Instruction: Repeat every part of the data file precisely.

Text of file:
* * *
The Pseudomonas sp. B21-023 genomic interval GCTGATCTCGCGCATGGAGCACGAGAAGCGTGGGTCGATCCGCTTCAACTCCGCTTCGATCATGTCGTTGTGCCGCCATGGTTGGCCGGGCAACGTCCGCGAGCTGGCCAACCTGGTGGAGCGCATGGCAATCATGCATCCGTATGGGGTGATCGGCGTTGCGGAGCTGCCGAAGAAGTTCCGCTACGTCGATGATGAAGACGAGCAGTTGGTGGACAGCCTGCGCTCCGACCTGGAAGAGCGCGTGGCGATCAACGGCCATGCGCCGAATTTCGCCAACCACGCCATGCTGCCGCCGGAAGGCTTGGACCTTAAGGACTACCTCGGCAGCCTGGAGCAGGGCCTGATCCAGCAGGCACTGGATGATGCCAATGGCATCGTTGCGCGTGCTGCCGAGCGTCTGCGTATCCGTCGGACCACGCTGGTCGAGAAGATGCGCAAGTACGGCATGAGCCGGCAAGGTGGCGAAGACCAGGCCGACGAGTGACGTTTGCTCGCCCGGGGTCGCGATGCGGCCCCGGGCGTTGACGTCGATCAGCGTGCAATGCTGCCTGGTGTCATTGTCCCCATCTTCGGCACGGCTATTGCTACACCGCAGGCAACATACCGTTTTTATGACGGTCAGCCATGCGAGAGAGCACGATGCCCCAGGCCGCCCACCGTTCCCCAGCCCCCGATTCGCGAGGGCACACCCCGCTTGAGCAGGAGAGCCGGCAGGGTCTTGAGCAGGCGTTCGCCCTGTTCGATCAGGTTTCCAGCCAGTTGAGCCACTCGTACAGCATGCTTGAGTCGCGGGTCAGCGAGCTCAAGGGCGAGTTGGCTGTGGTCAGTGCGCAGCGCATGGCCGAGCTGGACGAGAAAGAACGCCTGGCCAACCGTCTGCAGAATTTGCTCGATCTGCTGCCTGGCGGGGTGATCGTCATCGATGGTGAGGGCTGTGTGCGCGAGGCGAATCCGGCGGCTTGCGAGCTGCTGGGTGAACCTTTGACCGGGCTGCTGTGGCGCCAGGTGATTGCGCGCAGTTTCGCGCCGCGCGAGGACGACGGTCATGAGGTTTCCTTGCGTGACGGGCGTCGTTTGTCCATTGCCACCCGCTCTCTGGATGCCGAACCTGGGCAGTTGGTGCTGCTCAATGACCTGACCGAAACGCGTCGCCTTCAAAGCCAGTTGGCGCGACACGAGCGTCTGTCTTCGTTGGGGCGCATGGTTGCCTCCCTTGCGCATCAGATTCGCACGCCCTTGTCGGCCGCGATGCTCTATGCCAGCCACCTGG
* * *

The Pseudomonas sp. B21-023 genomic interval GCTGATCTCGCGCATGGAGCACGAGAAGCGTGGGTCGATCCGCTTCAACTCCGCTTCGATCATGTCGTTGTGCCGCCATGGTTGGCCGGGCAACGTCCGCGAGCTGGCCAACCTGGTGGAGCGCATGGCAATCATGCATCCGTATGGGGTGATCGGCGTTGCGGAGCTGCCGAAGAAGTTCCGCTACGTCGATGATGAAGACGAGCAGTTGGTGGACAGCCTGCGCTCCGACCTGGAAGAGCGCGTGGCGATCAACGGCCATGCGCCGAATTTCGCCAACCACGCCATGCTGCCGCCGGAAGGCTTGGACCTTAAGGACTACCTCGGCAGCCTGGAGCAGGGCCTGATCCAGCAGGCACTGGATGATGCCAATGGCATCGTTGCGCGTGCTGCCGAGCGTCTGCGTATCCGTCGGACCACGCTGGTCGAGAAGATGCGCAAGTACGGCATGAGCCGGCAAGGTGGCGAAGACCAGGCCGACGAGTGACGTTTGCTCGCCCGGGGTCGCGATGCGGCCCCGGGCGTTGACGTCGATCAGCGTGCAATGCTGCCTGGTGTCATTGTCCCCATCTTCGGCACGGCTATTGCTACACCGCAGGCAACATACCGTTTTTATGACGGTCAGCCATGCGAGAGAGCACGATGCCCCAGGCCGCCCACCGTTCCCCAGCCCCCGATTCGCGAGGGCACACCCCGCTTGAGCAGGAGAGCCGGCAGGGTCTTGAGCAGGCGTTCGCCCTGTTCGATCAGGTTTCCAGCCAGTTGAGCCACTCGTACAGCATGCTTGAGTCGCGGGTCAGCGAGCTCAAGGGCGAGTTGGCTGTGGTCAGTGCGCAGCGCATGGCCGAGCTGGACGAGAAAGAACGCCTGGCCAACCGTCTGCAGAATTTGCTCGATCTGCTGCCTGGCGGGGTGATCGTCATCGATGGTGAGGGCTGTGTGCGCGAGGCGAATCCGGCGGCTTGCGAGCTGCTGGGTGAACCTTTGACCGGGCTGCTGTGGCGCCAGGTGATTGCGCGCAGTTTCGCGCCGCGCGAGGACGACGGTCATGAGGTTTCCTTGCGTGACGGGCGTCGTTTGTCCATTGCCACCCGCTCTCTGGATGCCGAACCTGGGCAGTTGGTGCTGCTCAATGACCTGACCGAAACGCGTCGCCTTCAAAGCCAGTTGGCGCGACACGAGCGTCTGTCTTCGTTGGGGCGCATGGTTGCCTCCCTTGCGCATCAGATTCGCACGCCCTTGTCGGCCGCGATGCTCTATGCCAGCCACCTGG